Obama administration officials gave new life to cap-and-trade yesterday. Just don’t expect them to say so.
Republicans championed the approach decades ago then rejected it when President Barack Obama pushed it in 2009. States may now view the politically toxic concept as a way to comply with limits on carbon emissions from power plants Obama proposed yesterday.
“I suspect it’s an option that many states will seriously look at,” said Jason Bordoff, director for Center on Global Energy Policy at Columbia University in New York.
Bordoff, who was a senior director for Energy and Climate Change on the staff of the National Security Council under Obama, said in an interview before the plan was announced that cap-and-trade has become “a little bit tarnished” since it failed in Congress, though the approach can be an effective way to drive emissions cuts.
Obama has included an incentive for states to develop regional carbon-trading systems. They can get an additional year to comply over states that chose to act alone, pushing their deadline to come up with an emission-reduction plan to 2018.
Ultimately, the decision may fall along familiar fault lines of politics: states now participating in carbon-trading systems, such as California and those in the Northeast, tend to vote Democratic.
Opposition to the idea is already becoming a theme in criticism by Republicans, who are reviving complaints that Obama’s plan is a “cap and tax” approach that would send electricity bills higher and hurt the economy.
Gina McCarthy, the administrator of the Environmental Protection Agency, said in announcing the draft rules yesterday that there are several options to reduce carbon emissions. She didn’t use the term cap-and-trade, instead describing the idea as “multi-state market-based programs.”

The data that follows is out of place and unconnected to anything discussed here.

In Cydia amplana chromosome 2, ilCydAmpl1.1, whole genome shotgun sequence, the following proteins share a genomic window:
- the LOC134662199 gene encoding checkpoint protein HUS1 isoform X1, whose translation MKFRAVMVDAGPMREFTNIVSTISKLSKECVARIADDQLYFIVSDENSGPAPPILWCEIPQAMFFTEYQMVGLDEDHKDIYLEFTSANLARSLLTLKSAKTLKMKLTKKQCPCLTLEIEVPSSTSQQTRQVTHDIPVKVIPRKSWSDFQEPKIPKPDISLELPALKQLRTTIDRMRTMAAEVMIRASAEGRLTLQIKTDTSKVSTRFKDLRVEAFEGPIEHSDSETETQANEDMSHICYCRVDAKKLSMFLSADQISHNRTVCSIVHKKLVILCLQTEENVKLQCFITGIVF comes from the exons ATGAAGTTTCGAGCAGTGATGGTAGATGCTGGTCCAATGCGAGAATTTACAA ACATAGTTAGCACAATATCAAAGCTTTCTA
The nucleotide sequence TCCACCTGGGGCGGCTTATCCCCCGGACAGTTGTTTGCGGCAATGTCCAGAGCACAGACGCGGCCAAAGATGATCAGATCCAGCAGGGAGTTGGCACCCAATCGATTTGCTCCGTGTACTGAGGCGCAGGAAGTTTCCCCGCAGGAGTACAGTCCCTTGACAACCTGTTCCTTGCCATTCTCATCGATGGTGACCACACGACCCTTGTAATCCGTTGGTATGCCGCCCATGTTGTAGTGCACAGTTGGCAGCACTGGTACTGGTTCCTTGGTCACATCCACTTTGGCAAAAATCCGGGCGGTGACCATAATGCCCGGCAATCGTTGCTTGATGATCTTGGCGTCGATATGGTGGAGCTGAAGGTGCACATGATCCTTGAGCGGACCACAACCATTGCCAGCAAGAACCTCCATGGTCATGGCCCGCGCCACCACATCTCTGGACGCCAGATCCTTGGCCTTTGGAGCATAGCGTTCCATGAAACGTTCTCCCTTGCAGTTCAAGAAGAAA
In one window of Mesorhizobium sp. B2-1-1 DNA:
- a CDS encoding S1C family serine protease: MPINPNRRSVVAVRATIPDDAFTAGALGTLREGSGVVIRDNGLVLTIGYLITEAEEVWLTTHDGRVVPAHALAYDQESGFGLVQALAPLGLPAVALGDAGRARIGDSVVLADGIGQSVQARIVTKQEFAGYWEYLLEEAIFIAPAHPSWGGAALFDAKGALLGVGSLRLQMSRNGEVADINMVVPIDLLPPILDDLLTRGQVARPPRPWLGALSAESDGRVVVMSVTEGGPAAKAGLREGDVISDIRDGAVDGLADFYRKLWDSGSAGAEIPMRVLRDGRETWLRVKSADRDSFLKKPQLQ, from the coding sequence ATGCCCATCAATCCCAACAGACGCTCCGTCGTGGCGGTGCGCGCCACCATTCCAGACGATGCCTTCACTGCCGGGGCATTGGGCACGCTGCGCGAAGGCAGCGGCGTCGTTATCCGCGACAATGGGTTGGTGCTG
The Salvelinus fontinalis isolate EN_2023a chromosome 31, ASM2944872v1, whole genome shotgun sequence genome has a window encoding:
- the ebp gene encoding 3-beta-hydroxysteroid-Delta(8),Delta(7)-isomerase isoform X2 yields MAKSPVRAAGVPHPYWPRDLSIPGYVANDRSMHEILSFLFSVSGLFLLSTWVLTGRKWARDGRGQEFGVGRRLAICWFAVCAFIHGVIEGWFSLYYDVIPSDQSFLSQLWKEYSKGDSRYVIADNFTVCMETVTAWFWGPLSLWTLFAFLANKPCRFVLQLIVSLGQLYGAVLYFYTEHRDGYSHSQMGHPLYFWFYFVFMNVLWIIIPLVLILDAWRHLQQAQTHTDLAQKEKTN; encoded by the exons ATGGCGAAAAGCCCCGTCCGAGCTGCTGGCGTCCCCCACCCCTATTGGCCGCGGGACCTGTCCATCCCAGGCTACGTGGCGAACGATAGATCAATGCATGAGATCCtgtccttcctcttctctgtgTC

States can meet the goals through energy efficiency gains, using more renewable energy and by switching from coal to cleaner-burning natural gas without joining trading networks.
Asked about cap-and-trade programs at a meeting with Bloomberg News reporters and editors today in Washington, she said “It would not surprise me if states took a close look at whether or not they could marry with others, whether it’s a cap-and-trade program or other mechanism.”
“We did analysis that looked at states doing it alone and states doing it with others states,” McCarthy said. “Clearly it’s much more cost-effective with other states.”
Kelly Speakes-Backman, who serves a chairman of the northeastern market, called the Regional Greenhouse Gas Initiative, or RGGI, said counterparts from other states have asked her at conferences how the market is working.
“States view our success as a benchmark,” said Speakes-Backman, who’s also the Maryland public service commissioner. It’s a sensitive topic, though: “I prefer to call it, ‘the program that shall not be named.’ I don’t care what we call it, as long as it’s working.”
Even before Obama’s plan was unveiled, Washington Governor Jay Inslee signed an executive order April 29 ordering the creation of a cap-and-trade program in his state.
“It will lead to something of a national market fairly quickly,” said Andy Weissman, a counsel at Haynes & Boone LLP who has advised energy companies operating within trading networks. States will probably link up to share the burden of making the cuts, he said.
Obama’s proposal would cut U.S. carbon emissions, which most scientists say contribute to global warming, by 30 percent from 2005 levels in the next decade and a half. The EPA is seeking comments for 120 days and says it will release a final version a year from now.
Joining regional networks will be the easiest way to comply because utilities often operate across state lines, Weissman said. “The impression may be that states will develop plans within their borders,” Weissman said. “That just doesn’t work anymore.”